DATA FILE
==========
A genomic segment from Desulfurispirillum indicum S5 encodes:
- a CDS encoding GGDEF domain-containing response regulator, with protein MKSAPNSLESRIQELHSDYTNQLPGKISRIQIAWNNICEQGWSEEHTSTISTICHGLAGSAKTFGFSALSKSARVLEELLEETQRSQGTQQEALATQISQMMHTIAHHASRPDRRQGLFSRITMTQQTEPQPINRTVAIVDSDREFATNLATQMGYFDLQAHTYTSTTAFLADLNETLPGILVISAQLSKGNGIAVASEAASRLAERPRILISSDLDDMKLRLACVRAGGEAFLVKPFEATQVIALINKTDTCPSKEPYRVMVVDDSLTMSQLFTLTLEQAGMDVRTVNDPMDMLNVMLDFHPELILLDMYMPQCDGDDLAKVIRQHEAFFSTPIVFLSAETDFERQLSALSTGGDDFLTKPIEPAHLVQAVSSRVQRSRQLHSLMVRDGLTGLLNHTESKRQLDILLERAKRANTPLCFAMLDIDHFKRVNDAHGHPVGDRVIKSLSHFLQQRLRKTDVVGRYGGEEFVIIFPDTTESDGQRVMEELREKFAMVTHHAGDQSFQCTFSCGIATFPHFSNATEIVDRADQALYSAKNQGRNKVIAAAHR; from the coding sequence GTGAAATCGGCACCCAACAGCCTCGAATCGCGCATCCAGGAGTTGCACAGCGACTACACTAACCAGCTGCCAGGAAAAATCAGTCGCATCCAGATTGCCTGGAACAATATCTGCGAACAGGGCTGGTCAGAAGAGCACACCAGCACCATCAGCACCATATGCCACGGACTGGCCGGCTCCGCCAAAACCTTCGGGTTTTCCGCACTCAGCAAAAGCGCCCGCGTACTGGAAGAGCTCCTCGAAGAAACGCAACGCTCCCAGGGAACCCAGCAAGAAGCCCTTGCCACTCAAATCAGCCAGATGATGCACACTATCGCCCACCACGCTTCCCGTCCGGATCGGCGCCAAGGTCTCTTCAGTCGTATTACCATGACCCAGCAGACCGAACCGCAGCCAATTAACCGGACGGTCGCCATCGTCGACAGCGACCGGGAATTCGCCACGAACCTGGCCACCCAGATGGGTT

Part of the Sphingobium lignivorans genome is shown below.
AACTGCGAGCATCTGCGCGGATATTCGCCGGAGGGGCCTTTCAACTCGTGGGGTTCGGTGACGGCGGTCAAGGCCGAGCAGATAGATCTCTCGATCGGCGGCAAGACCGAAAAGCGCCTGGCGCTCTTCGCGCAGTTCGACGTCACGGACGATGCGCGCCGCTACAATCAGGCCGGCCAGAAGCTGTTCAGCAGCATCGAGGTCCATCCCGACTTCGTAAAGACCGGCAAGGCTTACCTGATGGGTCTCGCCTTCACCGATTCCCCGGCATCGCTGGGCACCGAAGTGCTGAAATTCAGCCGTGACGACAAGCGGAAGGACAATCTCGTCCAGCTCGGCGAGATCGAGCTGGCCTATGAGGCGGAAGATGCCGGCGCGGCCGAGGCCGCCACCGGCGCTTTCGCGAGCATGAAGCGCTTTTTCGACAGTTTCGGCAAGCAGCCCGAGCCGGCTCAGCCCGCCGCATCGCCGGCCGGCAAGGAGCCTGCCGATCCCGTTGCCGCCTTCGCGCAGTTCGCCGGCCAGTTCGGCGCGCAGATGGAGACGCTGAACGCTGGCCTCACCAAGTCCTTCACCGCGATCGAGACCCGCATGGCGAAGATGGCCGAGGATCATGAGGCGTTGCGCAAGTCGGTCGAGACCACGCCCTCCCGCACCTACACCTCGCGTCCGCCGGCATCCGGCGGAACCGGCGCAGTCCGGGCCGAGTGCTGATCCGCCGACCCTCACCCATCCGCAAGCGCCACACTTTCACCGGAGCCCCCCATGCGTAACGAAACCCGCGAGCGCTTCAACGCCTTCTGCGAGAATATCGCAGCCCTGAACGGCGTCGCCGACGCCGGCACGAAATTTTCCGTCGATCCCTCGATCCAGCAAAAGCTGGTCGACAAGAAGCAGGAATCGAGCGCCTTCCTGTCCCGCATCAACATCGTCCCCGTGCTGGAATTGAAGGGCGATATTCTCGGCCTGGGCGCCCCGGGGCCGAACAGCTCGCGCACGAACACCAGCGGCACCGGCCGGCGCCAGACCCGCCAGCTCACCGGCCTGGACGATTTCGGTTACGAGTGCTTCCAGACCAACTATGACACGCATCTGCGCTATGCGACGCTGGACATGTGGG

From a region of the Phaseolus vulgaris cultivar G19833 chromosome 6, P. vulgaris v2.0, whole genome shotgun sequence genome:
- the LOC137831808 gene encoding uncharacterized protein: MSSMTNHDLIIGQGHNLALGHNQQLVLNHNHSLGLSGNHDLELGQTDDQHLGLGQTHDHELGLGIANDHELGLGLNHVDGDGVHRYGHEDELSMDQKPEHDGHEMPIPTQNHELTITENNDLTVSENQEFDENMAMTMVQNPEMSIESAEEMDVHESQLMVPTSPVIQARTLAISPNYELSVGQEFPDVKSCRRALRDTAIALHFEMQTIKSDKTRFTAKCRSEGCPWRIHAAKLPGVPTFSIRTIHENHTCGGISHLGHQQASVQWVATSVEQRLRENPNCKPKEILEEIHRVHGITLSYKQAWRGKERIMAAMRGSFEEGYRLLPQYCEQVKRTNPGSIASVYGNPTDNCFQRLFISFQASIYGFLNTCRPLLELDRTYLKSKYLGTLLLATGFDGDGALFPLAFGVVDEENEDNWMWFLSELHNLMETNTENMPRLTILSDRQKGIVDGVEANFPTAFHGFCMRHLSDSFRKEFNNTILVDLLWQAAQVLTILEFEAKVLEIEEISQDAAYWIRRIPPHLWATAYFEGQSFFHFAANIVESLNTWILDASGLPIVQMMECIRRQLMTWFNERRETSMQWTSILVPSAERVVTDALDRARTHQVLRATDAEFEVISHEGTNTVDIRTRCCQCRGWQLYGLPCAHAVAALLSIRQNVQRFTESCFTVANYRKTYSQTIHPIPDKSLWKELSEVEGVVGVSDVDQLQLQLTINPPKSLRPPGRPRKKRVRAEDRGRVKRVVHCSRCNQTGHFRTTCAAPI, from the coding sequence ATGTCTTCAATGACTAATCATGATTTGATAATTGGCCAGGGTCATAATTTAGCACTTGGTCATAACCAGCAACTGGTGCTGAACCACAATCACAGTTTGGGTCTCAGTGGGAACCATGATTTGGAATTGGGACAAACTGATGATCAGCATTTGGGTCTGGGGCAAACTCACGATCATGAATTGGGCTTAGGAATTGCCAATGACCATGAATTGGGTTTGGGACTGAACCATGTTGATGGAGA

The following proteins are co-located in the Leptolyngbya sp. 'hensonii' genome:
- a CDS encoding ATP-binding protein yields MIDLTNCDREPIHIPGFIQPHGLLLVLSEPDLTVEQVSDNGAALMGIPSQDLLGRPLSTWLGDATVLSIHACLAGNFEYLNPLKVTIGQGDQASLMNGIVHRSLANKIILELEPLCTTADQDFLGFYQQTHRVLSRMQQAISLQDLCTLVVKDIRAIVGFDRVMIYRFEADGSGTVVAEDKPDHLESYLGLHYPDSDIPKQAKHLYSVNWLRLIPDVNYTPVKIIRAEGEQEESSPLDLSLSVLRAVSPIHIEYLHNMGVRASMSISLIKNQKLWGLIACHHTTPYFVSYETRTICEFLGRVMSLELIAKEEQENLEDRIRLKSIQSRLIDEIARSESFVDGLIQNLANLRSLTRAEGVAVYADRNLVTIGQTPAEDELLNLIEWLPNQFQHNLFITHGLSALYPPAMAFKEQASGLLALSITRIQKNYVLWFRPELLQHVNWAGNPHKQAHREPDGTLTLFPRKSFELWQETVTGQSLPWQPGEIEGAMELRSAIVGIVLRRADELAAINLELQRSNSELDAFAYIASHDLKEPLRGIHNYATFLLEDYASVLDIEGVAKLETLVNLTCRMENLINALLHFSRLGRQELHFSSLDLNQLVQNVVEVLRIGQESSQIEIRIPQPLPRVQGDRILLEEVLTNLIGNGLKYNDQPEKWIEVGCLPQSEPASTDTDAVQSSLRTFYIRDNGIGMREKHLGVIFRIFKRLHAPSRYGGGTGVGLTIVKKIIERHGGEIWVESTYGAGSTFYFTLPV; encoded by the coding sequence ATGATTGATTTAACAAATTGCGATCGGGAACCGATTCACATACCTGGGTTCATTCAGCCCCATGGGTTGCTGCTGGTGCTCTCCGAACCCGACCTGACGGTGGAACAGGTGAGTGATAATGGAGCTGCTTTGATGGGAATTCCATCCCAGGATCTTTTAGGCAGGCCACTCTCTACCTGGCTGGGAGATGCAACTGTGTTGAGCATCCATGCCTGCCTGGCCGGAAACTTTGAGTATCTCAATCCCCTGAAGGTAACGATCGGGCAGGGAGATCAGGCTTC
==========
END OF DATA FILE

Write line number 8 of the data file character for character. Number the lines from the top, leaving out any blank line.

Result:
- a CDS encoding ATP-binding protein yields MIDLTNCDREPIHIPGFIQPHGLLLVLSEPDLTVEQVSDNGAALMGIPSQDLLGRPLSTWLGDATVLSIHACLAGNFEYLNPLKVTIGQGDQASLMNGIVHRSLANKIILELEPLCTTADQDFLGFYQQTHRVLSRMQQAISLQDLCTLVVKDIRAIVGFDRVMIYRFEADGSGTVVAEDKPDHLESYLGLHYPDSDIPKQAKHLYSVNWLRLIPDVNYTPVKIIRAEGEQEESSPLDLSLSVLRAVSPIHIEYLHNMGVRASMSISLIKNQKLWGLIACHHTTPYFVSYETRTICEFLGRVMSLELIAKEEQENLEDRIRLKSIQSRLIDEIARSESFVDGLIQNLANLRSLTRAEGVAVYADRNLVTIGQTPAEDELLNLIEWLPNQFQHNLFITHGLSALYPPAMAFKEQASGLLALSITRIQKNYVLWFRPELLQHVNWAGNPHKQAHREPDGTLTLFPRKSFELWQETVTGQSLPWQPGEIEGAMELRSAIVGIVLRRADELAAINLELQRSNSELDAFAYIASHDLKEPLRGIHNYATFLLEDYASVLDIEGVAKLETLVNLTCRMENLINALLHFSRLGRQELHFSSLDLNQLVQNVVEVLRIGQESSQIEIRIPQPLPRVQGDRILLEEVLTNLIGNGLKYNDQPEKWIEVGCLPQSEPASTDTDAVQSSLRTFYIRDNGIGMREKHLGVIFRIFKRLHAPSRYGGGTGVGLTIVKKIIERHGGEIWVESTYGAGSTFYFTLPV; encoded by the coding sequence ATGATTGATTTAACAAATTGCGATCGGGAACCGATTCACATACCTGGGTTCATTCAGCCCCATGGGTTGCTGCTGGTGCTCTCCGAACCCGACCTGACGGTGGAACAGGTGAGTGATAATGGAGCTGCTTTGATGGGAATTCCATCCCAGGATCTTTTAGGCAGGCCACTCTCTACCTGGCTGGGAGATGCAACTGTGTTGAGCATCCATGCCTGCCTGGCCGGAAACTTTGAGTATCTCAATCCCCTGAAGGTAACGATCGGGCAGGGAGATCAGGCTTC